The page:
Notes reading the async/concurrency proposals to be introduced in Swift 5.5. Before you can play chess well, you must first learn the rules of chess.

Concurrency Roadmap

  • Glossary of terms

SE-0296: Async/Await

  • This proposal is about asynchrony but doesn’t talk about concurrency.
  • Built on the idea of continuations, a generalized subroutine that can be suspended and resume. See Coroutine Representations and ABIs in LLVM by John McCall.
  • Avoids the control complexity of using callbacks and lets you use control structures found in normal synchronous code.
  • Potential suspension points are marked explicitly. This allows you to reason about potential interleaving.
  • Init can be async. Deinit cannot be async.
  • An async throwing function type can accept a non-throwing sync function. Async throwing functions are all-mighty.
  • Potential suspension points must be marked with await and must occur in an async context.
  • A single await can handle multiple expressions that are potential suspension points.
  • Normally it is “try await …” but you can reverse it with parenthesis “await (try …)”
  • Closures can type infer async closures if you use an await in the closure. (Though the inference does not propagate to outer closures.)
  • Overloads must differ more than just async. Overload resolution uses the context to decide what function to call.
  • A function that takes an async autoclosure must be async itself. (Future possible direction reasync.)
  • An a async function cannot fulfill a sync protocol requirement.

Main example:

func processImageData() async throws -> Image {
  let dataResource  = try await loadWebResource("dataprofile.txt")
  let imageResource = try await loadWebResource("imagedata.dat")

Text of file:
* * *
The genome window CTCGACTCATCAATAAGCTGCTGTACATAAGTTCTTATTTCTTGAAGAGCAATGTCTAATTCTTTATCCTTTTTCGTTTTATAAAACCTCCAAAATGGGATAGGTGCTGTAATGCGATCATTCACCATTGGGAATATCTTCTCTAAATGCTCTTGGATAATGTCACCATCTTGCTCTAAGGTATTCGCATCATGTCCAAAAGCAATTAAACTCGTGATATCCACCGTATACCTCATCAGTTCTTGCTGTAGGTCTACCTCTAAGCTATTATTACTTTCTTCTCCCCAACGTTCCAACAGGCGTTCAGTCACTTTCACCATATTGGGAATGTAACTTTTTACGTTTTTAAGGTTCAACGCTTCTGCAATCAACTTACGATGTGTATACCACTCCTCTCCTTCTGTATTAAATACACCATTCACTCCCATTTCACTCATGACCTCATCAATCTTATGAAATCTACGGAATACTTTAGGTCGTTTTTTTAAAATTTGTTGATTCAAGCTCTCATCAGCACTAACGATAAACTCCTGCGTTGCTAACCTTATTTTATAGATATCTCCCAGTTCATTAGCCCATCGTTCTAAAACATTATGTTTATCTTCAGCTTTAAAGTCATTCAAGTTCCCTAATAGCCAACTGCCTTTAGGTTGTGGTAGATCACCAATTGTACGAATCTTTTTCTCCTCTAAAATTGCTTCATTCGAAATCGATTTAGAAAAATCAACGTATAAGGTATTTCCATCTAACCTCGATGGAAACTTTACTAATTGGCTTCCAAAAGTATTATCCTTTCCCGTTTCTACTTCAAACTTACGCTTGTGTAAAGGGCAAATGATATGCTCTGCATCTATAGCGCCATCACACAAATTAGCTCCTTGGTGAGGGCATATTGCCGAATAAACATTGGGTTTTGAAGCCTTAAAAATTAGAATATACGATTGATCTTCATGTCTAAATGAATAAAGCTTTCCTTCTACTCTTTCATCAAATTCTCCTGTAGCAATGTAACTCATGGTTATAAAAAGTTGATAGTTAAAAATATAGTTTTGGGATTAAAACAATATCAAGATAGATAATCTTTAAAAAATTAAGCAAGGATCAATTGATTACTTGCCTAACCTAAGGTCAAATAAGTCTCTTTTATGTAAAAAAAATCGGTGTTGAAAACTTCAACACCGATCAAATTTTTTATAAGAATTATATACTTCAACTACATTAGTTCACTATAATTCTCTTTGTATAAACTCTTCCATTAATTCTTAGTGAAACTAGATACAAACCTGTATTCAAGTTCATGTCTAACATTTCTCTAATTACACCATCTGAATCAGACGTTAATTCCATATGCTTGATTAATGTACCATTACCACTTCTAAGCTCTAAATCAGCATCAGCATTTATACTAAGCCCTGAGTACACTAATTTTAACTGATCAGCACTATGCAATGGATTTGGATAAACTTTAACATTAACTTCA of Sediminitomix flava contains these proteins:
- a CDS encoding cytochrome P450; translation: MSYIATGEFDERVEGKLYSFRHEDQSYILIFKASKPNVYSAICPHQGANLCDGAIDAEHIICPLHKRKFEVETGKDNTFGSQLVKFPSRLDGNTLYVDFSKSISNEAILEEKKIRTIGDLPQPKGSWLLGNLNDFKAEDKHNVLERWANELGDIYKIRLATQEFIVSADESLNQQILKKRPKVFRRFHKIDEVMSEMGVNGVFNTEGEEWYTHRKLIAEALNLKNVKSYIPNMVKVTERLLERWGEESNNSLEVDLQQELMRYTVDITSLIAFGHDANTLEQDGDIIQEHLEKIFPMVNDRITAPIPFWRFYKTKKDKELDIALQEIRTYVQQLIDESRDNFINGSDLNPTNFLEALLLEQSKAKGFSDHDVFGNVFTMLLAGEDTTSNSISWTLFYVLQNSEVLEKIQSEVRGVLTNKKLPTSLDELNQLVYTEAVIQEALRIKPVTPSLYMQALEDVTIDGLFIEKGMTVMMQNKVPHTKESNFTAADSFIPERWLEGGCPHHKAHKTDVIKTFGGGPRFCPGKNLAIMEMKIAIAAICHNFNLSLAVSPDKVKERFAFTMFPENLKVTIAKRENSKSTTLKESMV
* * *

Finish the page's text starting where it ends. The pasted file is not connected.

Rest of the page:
let imageTmp      = try await decodeImage(dataResource, imageResource)
  let imageResult   = try await dewarpAndCleanupImage(imageTmp)
  return imageResult

SE-302: Sendable and @Sendable closures

Sendable is used as the primary currency that gets passed between concurrency domains. Actors can be thought of message sending domains that use mailbox messages. Sendable data and @Sendable functions are the payloads being sent.

  • Sendable is a “marker protocol” (implemented specially in the compiler for now)
  • Many ways to handle concurrency. Swift wants to be a principled system that is sound and easy to use.
  • Want a simple model that lasts many decades into the future.
  • Built with value semantic types.
  • Actors are islands of concurrency and Sendable lets you transfer across concurrency domains.
  • Standard type such as Int and String are Sendable.
  • Many structs and enums get Sendable conformance for free if all of their sub-types conform. (Public non-frozen structs and enums don’t get it)
  • Actors are Sendable implicitly
  • Use @unchecked Sendable as an escape hatch.
  • You will get weird behavior if your type is marked Sendable but is actually not. (Much like implementing Hash requirements incorrectly.)
  • The type @Sendable is an attribute on functions
  • Error types must conform to Sendable

Standard library types:

extension Optional: Sendable where Wrapped: Sendable {}
extension Array: Sendable where Element: Sendable {}
extension Dictionary: Sendable
    where Key: Sendable, Value: Sendable {}
  • ManagedBuffer must not conform to Sendable (even unsafely)
  • The Unsafe**Pointer pointer family are Sendable but you have to be careful not to mutate from the parent

SE-0304: Structured concurrency